Melbourne IBM Research team using Watson AI to identify glaucoma

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Melbourne IBM Research team using Watson AI to identify glaucoma

A team of Melbourne-based IBM researchers have trained the company’s Watson AI to detect abnormalities in photographs of eyes, specifically retinas, in a development that could one day speed identification of patients at risk of eye diseases like glaucoma.

The research, which began in 2015, has focused on automating a lot of the manual processes doctors conduct to identify signs of potential retinal abnormalities and has achieved several milestones so far.

The technology can distinguish between left and right eye images, evaluate the quality of retina scans and identify possible indicators of glaucoma.

Image analytics technology was used to scan 88,000 retina images and identify, through deep learning techniques, anomalies in the eye. The results showed Watson was able to measure the optic cup-to-disc ratio, and determine key glaucoma signs with a statistical performance that was up to 95 percent accurate.

Melbourne University’s Dr Peter van Wijngaarden, principal investigator at the Centre for Eye Research Australia said at least 150,000 Australians were estimated to have undiagnosed glaucoma, with that number expected to rise in line with the ageing population.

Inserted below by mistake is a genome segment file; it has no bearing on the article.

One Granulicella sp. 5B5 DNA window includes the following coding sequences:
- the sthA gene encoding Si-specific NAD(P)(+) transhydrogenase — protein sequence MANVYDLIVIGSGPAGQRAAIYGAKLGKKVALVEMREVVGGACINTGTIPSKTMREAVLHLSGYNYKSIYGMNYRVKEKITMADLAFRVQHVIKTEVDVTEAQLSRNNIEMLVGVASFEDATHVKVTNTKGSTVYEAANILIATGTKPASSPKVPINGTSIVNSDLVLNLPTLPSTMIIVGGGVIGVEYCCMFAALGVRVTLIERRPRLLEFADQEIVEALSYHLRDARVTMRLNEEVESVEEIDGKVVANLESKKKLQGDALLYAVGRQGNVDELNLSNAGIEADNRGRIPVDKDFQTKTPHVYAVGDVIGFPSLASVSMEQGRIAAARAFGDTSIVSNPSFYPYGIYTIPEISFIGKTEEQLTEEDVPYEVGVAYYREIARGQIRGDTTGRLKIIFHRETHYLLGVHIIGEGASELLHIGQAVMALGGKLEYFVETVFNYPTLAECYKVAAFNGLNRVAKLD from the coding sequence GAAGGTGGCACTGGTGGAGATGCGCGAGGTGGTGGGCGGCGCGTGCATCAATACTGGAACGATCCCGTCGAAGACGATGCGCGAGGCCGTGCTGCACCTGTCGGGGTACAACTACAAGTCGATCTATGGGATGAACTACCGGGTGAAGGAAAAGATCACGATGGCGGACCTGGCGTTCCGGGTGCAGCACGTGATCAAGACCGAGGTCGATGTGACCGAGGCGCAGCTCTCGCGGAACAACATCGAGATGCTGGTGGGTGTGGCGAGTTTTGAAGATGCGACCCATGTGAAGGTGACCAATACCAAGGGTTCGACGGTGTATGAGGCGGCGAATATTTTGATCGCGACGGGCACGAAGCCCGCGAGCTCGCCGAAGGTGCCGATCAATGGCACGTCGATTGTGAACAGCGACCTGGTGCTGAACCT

“It is critical that every Australian has access to regular eye examinations throughout their life so that diseases like glaucoma and diabetic retinopathy can be detected and treated as early as possible,” he said.

“There is a real need for resources that allow all Australians to access regular eye examinations and the development of image analytics and deep learning technology will provide great promise in this area.”

As the research continues, it is expected to investigate the diagnosis of other eye diseases, such as such as diabetic retinopathy and age-related macular degeneration.

Dr Joanna Batstone, IBM Research Australia’s vice president and lab director, said this kind of medical image analysis had the capacity to change the delivery of healthcare services.

“Medical images represent a rich source of data for clinicians to make early diagnosis and treatment of disease, from assessing the risk of melanomas to identifying eye diseases through the analysis of retinas. Cognitive technology holds immense promise for confirming the accuracy, reproducibility and efficiency of clinicians’ analyses during the diagnostic workflow,” she said.

Globally, IBM Research is also combining data analysis with medical images to investigate identification of diseases such as melanoma and breast and lung cancer.

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